Petersen Archive: Dust, a Darrin, and Dry Desert Track

Where the Project Began

Where the Project Began

This is where the TEN digitization and data project all began. That is, with the unfortunate scene of Ray Sinatra Jr.’s upturned and smoking Cadillac engined Darrin, on a dry desert track during the 1955 Eighth Annual Palm Springs Road Race. It must have been something to see the car lurching over the hay bales, kicking up a cloud of dust, and finally crashing back to earth as Sinatra, a cousin of Frank Sinatra, ducked out of the way “just in time,” as the author of the June 1955 Hot Rod Magazine article “Roddin’ at Random” noted. Admittedly, this is not the most fortuitous image with which to begin a project. Nonetheless, this was the first photograph that I cataloged. It was the first photograph to have a complete catalog record. It was also the first photograph for which I had to create keywords.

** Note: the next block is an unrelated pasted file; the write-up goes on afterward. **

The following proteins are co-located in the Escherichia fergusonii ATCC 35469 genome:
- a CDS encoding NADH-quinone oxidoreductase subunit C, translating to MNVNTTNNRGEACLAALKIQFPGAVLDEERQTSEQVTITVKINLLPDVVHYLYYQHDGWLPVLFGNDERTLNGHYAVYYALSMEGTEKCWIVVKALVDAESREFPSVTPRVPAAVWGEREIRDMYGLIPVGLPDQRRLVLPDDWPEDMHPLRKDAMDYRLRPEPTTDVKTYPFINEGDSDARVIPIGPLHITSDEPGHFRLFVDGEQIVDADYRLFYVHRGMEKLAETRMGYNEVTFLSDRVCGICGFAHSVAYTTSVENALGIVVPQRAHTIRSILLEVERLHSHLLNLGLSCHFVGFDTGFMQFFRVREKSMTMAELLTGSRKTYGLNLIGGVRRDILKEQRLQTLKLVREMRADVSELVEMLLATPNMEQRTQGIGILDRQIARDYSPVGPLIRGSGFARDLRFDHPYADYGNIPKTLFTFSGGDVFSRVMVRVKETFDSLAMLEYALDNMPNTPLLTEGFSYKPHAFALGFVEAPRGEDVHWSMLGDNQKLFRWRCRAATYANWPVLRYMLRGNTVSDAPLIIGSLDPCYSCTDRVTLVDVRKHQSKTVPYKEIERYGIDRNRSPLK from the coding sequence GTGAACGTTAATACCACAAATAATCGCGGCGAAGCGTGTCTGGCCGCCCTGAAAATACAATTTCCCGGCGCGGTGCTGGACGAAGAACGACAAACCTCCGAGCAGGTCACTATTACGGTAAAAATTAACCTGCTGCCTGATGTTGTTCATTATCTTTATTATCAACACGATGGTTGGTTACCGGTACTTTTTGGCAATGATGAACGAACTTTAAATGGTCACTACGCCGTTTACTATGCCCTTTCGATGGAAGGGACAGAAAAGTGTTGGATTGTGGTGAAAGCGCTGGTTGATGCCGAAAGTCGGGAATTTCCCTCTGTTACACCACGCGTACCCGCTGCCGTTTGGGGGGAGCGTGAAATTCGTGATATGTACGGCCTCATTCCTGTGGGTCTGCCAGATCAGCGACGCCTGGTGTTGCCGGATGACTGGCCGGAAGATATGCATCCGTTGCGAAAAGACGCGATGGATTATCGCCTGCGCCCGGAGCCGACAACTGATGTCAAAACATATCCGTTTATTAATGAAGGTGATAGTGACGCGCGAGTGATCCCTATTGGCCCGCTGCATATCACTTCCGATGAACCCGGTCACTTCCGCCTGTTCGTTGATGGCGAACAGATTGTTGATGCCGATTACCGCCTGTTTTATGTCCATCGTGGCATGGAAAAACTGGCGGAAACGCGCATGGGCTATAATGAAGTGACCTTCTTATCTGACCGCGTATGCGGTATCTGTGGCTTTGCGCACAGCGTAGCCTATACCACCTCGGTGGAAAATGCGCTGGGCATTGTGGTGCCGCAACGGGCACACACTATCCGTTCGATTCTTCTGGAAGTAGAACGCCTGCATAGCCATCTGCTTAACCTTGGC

It is one thing to describe, or to experience, an event. It is another to understand it within the larger context of its history. In this case, such history could be automotive racing history, the history of car crashes, or the history of bad drivers. To help researchers do this, metadata technicians at the Petersen will give each photograph in the TEN Digitization Project keywords. Keywords are words that describe photographs. For this particular photograph, keywords include “racing,” “car crash,” and “Ray Sinatra Jr.” These words link the photograph of Sinatra’s mishap to other photographs with the same keywords, for instance, this 1955 photograph of a pileup at a night time jalopy race.

darrin 1.png

This allows researchers to group disparate photographs together in order to study them. Both of these photographs, for instance, could fit into a study on automotive safety or racing. Essentially, keywords help the researcher make sense of photographs of crumpled cars. Keywords give these digital photographs context. In the case of Sinatra’s Darrin, context was particularly important. “Aside from dignity and a bruised shoulder,” wrote the author of “Roddin’ at Random,” “little damage was done” to Sinatra. As for the car? Its “fiberglas body emerged intact (windshield notwithstanding).”

By: Kristin Feay